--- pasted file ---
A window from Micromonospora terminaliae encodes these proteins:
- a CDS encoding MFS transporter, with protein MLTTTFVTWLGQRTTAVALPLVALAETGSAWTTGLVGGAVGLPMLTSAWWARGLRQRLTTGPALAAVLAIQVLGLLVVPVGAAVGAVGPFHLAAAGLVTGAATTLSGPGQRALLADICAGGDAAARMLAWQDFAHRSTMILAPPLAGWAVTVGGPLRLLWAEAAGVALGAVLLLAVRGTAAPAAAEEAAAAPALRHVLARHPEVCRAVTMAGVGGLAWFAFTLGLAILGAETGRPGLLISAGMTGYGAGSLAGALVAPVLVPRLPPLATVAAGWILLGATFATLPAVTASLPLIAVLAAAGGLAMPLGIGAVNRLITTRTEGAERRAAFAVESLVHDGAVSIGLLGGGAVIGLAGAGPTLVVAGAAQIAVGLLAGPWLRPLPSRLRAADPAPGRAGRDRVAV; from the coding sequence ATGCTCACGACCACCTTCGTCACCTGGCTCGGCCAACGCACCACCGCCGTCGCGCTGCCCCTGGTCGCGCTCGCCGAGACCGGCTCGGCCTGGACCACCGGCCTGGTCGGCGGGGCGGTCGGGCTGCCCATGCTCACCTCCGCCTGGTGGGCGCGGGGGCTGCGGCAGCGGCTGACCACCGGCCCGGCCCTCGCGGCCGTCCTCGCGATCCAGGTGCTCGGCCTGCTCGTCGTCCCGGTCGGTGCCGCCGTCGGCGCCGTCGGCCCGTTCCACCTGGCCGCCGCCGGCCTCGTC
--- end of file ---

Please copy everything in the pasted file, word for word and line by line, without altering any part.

A window from Micromonospora terminaliae encodes these proteins:
- a CDS encoding MFS transporter, with protein MLTTTFVTWLGQRTTAVALPLVALAETGSAWTTGLVGGAVGLPMLTSAWWARGLRQRLTTGPALAAVLAIQVLGLLVVPVGAAVGAVGPFHLAAAGLVTGAATTLSGPGQRALLADICAGGDAAARMLAWQDFAHRSTMILAPPLAGWAVTVGGPLRLLWAEAAGVALGAVLLLAVRGTAAPAAAEEAAAAPALRHVLARHPEVCRAVTMAGVGGLAWFAFTLGLAILGAETGRPGLLISAGMTGYGAGSLAGALVAPVLVPRLPPLATVAAGWILLGATFATLPAVTASLPLIAVLAAAGGLAMPLGIGAVNRLITTRTEGAERRAAFAVESLVHDGAVSIGLLGGGAVIGLAGAGPTLVVAGAAQIAVGLLAGPWLRPLPSRLRAADPAPGRAGRDRVAV; from the coding sequence ATGCTCACGACCACCTTCGTCACCTGGCTCGGCCAACGCACCACCGCCGTCGCGCTGCCCCTGGTCGCGCTCGCCGAGACCGGCTCGGCCTGGACCACCGGCCTGGTCGGCGGGGCGGTCGGGCTGCCCATGCTCACCTCCGCCTGGTGGGCGCGGGGGCTGCGGCAGCGGCTGACCACCGGCCCGGCCCTCGCGGCCGTCCTCGCGATCCAGGTGCTCGGCCTGCTCGTCGTCCCGGTCGGTGCCGCCGTCGGCGCCGTCGGCCCGTTCCACCTGGCCGCCGCCGGCCTCGTC